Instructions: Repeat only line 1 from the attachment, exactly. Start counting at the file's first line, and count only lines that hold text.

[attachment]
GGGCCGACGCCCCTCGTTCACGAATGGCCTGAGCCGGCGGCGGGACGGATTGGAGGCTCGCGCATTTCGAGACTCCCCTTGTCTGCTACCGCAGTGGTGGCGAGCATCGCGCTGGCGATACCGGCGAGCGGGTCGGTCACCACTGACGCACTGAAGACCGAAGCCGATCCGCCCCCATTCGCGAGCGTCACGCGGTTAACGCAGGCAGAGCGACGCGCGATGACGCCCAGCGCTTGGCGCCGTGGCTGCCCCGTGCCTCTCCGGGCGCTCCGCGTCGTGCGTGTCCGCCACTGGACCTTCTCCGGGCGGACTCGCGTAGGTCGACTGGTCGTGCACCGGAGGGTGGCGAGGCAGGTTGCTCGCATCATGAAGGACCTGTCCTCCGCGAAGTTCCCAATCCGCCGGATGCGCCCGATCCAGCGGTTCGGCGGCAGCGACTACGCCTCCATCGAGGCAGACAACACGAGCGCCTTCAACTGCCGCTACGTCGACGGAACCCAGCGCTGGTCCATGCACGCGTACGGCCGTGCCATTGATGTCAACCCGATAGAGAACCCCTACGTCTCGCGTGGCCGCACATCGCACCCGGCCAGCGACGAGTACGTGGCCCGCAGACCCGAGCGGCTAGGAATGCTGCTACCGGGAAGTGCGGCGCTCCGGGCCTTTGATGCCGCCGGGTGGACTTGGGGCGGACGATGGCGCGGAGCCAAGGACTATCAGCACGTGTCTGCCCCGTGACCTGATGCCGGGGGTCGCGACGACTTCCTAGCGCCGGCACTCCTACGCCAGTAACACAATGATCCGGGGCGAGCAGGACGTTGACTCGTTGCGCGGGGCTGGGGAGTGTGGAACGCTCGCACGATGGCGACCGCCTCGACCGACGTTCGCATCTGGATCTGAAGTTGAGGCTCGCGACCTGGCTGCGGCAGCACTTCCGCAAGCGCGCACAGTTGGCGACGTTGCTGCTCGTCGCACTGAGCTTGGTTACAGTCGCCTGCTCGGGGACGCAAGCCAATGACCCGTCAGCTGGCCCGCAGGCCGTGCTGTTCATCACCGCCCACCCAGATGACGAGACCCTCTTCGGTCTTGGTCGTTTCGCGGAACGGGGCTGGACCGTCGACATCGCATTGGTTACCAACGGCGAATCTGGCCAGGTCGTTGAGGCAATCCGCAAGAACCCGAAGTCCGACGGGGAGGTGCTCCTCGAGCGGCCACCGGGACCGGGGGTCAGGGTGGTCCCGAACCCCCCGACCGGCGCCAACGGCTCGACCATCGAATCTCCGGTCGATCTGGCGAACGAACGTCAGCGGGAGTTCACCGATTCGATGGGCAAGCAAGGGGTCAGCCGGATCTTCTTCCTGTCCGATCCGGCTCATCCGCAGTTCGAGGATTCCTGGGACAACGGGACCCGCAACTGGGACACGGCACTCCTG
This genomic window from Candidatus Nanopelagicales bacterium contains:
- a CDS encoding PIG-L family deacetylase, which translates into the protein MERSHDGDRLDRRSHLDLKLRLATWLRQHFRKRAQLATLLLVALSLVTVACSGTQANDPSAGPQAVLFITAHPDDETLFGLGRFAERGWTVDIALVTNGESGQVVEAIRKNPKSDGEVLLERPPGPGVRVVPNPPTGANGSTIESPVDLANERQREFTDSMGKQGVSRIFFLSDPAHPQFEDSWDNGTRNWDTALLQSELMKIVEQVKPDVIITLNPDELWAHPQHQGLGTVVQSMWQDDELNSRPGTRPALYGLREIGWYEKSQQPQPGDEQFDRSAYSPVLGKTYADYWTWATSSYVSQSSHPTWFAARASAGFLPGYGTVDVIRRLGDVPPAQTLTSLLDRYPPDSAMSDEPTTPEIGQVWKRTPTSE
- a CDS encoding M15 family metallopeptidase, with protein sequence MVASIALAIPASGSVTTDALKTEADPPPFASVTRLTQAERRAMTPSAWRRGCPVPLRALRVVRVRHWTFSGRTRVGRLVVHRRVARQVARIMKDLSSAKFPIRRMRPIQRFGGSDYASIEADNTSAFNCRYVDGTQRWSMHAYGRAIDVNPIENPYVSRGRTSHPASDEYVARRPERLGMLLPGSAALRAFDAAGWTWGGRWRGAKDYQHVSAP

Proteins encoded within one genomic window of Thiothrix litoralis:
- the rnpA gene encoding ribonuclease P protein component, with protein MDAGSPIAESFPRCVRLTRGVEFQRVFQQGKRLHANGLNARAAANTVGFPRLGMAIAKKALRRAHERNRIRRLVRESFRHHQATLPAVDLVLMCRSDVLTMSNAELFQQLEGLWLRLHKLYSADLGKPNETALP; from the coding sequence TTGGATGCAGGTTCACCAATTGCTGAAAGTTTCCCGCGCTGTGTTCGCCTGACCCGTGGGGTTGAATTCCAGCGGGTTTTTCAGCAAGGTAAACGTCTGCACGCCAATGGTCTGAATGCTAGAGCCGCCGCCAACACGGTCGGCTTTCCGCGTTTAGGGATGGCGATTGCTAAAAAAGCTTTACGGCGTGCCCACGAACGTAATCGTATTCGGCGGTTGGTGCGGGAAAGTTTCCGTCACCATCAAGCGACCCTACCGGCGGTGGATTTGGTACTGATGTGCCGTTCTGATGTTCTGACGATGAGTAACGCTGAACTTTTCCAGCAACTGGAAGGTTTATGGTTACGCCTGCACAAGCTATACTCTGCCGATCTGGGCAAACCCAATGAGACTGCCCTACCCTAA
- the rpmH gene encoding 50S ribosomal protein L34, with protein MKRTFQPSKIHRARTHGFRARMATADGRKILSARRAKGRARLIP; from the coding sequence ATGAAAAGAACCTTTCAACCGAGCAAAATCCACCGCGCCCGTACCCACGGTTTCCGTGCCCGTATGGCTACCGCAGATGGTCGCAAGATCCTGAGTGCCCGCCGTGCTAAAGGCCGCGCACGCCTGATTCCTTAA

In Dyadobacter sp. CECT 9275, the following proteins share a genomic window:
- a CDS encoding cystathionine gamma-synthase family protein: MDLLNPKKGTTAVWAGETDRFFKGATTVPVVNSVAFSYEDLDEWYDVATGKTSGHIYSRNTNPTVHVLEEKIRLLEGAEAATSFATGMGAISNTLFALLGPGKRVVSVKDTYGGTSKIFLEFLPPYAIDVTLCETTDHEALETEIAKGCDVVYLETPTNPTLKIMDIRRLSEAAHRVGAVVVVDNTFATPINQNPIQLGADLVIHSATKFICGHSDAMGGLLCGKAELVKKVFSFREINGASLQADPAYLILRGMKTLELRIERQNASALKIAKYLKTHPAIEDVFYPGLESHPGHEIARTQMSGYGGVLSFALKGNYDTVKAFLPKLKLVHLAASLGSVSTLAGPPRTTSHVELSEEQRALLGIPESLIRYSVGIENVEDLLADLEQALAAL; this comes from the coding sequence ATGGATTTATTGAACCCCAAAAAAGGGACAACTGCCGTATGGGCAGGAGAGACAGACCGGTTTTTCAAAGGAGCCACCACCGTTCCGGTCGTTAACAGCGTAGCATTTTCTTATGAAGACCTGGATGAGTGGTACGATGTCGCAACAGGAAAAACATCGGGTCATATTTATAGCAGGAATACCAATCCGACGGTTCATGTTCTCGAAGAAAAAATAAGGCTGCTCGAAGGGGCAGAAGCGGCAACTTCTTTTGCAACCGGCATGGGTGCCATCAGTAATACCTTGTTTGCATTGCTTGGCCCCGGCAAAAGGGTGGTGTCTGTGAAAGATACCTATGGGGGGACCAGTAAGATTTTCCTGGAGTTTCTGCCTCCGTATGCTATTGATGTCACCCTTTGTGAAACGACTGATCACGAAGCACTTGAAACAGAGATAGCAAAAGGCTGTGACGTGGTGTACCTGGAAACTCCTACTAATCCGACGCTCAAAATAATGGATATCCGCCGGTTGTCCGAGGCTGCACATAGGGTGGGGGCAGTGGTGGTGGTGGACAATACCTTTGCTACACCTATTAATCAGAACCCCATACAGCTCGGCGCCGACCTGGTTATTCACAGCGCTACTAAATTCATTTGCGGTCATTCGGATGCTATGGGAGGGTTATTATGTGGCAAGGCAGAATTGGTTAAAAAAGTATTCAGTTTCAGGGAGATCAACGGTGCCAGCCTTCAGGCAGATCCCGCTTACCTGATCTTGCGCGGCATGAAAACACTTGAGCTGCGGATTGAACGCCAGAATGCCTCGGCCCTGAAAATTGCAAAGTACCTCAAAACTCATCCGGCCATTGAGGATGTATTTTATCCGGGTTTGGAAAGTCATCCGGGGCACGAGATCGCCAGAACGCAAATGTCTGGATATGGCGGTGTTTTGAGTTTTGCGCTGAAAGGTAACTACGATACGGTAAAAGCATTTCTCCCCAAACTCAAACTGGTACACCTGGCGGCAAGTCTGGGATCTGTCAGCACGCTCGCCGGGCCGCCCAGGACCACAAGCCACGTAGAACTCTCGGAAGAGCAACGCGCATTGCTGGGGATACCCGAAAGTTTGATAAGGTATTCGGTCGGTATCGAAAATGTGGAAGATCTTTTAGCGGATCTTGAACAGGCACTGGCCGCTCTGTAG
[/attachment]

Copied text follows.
GGGCCGACGCCCCTCGTTCACGAATGGCCTGAGCCGGCGGCGGGACGGATTGGAGGCTCGCGCATTTCGAGACTCCCCTTGTCTGCTACCGCAGTGGTGGCGAGCATCGCGCTGGCGATACCGGCGAGCGGGTCGGTCACCACTGACGCACTGAAGACCGAAGCCGATCCGCCCCCATTCGCGAGCGTCACGCGGTTAACGCAGGCAGAGCGACGCGCGATGACGCCCAGCGCTTGGCGCCGTGGCTGCCCCGTGCCTCTCCGGGCGCTCCGCGTCGTGCGTGTCCGCCACTGGACCTTCTCCGGGCGGACTCGCGTAGGTCGACTGGTCGTGCACCGGAGGGTGGCGAGGCAGGTTGCTCGCATCATGAAGGACCTGTCCTCCGCGAAGTTCCCAATCCGCCGGATGCGCCCGATCCAGCGGTTCGGCGGCAGCGACTACGCCTCCATCGAGGCAGACAACACGAGCGCCTTCAACTGCCGCTACGTCGACGGAACCCAGCGCTGGTCCATGCACGCGTACGGCCGTGCCATTGATGTCAACCCGATAGAGAACCCCTACGTCTCGCGTGGCCGCACATCGCACCCGGCCAGCGACGAGTACGTGGCCCGCAGACCCGAGCGGCTAGGAATGCTGCTACCGGGAAGTGCGGCGCTCCGGGCCTTTGATGCCGCCGGGTGGACTTGGGGCGGACGATGGCGCGGAGCCAAGGACTATCAGCACGTGTCTGCCCCGTGACCTGATGCCGGGGGTCGCGACGACTTCCTAGCGCCGGCACTCCTACGCCAGTAACACAATGATCCGGGGCGAGCAGGACGTTGACTCGTTGCGCGGGGCTGGGGAGTGTGGAACGCTCGCACGATGGCGACCGCCTCGACCGACGTTCGCATCTGGATCTGAAGTTGAGGCTCGCGACCTGGCTGCGGCAGCACTTCCGCAAGCGCGCACAGTTGGCGACGTTGCTGCTCGTCGCACTGAGCTTGGTTACAGTCGCCTGCTCGGGGACGCAAGCCAATGACCCGTCAGCTGGCCCGCAGGCCGTGCTGTTCATCACCGCCCACCCAGATGACGAGACCCTCTTCGGTCTTGGTCGTTTCGCGGAACGGGGCTGGACCGTCGACATCGCATTGGTTACCAACGGCGAATCTGGCCAGGTCGTTGAGGCAATCCGCAAGAACCCGAAGTCCGACGGGGAGGTGCTCCTCGAGCGGCCACCGGGACCGGGGGTCAGGGTGGTCCCGAACCCCCCGACCGGCGCCAACGGCTCGACCATCGAATCTCCGGTCGATCTGGCGAACGAACGTCAGCGGGAGTTCACCGATTCGATGGGCAAGCAAGGGGTCAGCCGGATCTTCTTCCTGTCCGATCCGGCTCATCCGCAGTTCGAGGATTCCTGGGACAACGGGACCCGCAACTGGGACACGGCACTCCTG